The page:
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Environmental activism and the construction of risk: implications for NGO alliances

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  • Timothy Forsyth

    (Institute of Development Studies, Brighton, UK)

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    Abstract

    This paper argues that academic approaches to environmental policy that equate political pluralism with the representation of plural environmental rationalities are overoptimistic and avoid the complex ways in which risk is constructed. The paper discusses two cases of industrial poisoning in Thailand to illustrate how alliances between factory workers and middle class activists strengthened political campaigns against the state but failed to identify the nature of risk or address workers' concerns. It is argued that academic debates need to acknowledge the pragmatic nature of both environmental knowledge and NGO alliances, and therefore seek more effective, inclusive public fora for assessing risk. Copyright © 1999 John Wiley & Sons, Ltd.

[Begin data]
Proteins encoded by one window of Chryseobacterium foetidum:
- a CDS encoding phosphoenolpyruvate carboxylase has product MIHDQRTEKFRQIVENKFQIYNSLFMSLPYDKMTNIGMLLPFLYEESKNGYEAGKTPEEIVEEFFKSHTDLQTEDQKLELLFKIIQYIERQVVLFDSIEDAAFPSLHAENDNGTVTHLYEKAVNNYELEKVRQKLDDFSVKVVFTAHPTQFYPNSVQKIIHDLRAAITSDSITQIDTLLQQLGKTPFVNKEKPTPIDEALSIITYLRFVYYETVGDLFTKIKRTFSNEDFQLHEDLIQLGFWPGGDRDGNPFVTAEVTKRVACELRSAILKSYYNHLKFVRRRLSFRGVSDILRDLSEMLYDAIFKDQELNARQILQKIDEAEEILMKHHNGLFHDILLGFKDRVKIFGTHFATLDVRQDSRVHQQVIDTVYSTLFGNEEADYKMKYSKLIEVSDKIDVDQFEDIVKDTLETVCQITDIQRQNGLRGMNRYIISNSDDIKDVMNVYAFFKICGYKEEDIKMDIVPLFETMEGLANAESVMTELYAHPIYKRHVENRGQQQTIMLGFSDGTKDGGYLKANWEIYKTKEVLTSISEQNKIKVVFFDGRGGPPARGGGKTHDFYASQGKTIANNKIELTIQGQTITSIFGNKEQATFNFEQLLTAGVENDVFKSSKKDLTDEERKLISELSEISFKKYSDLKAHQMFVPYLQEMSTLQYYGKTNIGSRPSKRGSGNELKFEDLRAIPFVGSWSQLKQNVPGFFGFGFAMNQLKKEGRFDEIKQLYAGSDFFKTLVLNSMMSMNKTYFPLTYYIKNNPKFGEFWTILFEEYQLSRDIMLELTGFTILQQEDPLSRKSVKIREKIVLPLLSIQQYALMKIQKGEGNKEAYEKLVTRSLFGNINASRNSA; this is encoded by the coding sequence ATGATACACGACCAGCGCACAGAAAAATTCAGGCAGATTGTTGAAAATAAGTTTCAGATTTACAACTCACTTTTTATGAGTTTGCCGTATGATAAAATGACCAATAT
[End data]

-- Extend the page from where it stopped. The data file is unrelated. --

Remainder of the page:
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    Bibliographic Info

    Article provided by John Wiley & Sons, Ltd. in its journal Journal of International Development.

    Volume (Year): 11 (1999)
    Issue (Month): 5 ()
    Pages: 687-700

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    Handle: RePEc:wly:jintdv:v:11:y:1999:i:5:p:687-700

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    Web page: http://www3.interscience.wiley.com/journal/5102/home

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    1. Marglin, Frederique Apffel & Marglin, Stephen A. (ed.), 1990. "Dominating Knowledge: Development, Culture, and Resistance," OUP Catalogue, Oxford University Press, Oxford University Press, number 9780198286943, October.
    2. Rigg, Jonathan, 1991. "Grass-roots development in rural Thailand: A lost cause?," World Development, Elsevier, Elsevier, vol. 19(2-3), pages 199-211.
    3. Roe, Emery M., 1995. "Except-Africa: Postscript to a special section on development narratives," World Development, Elsevier, Elsevier, vol. 23(6), pages 1065-1069, June.
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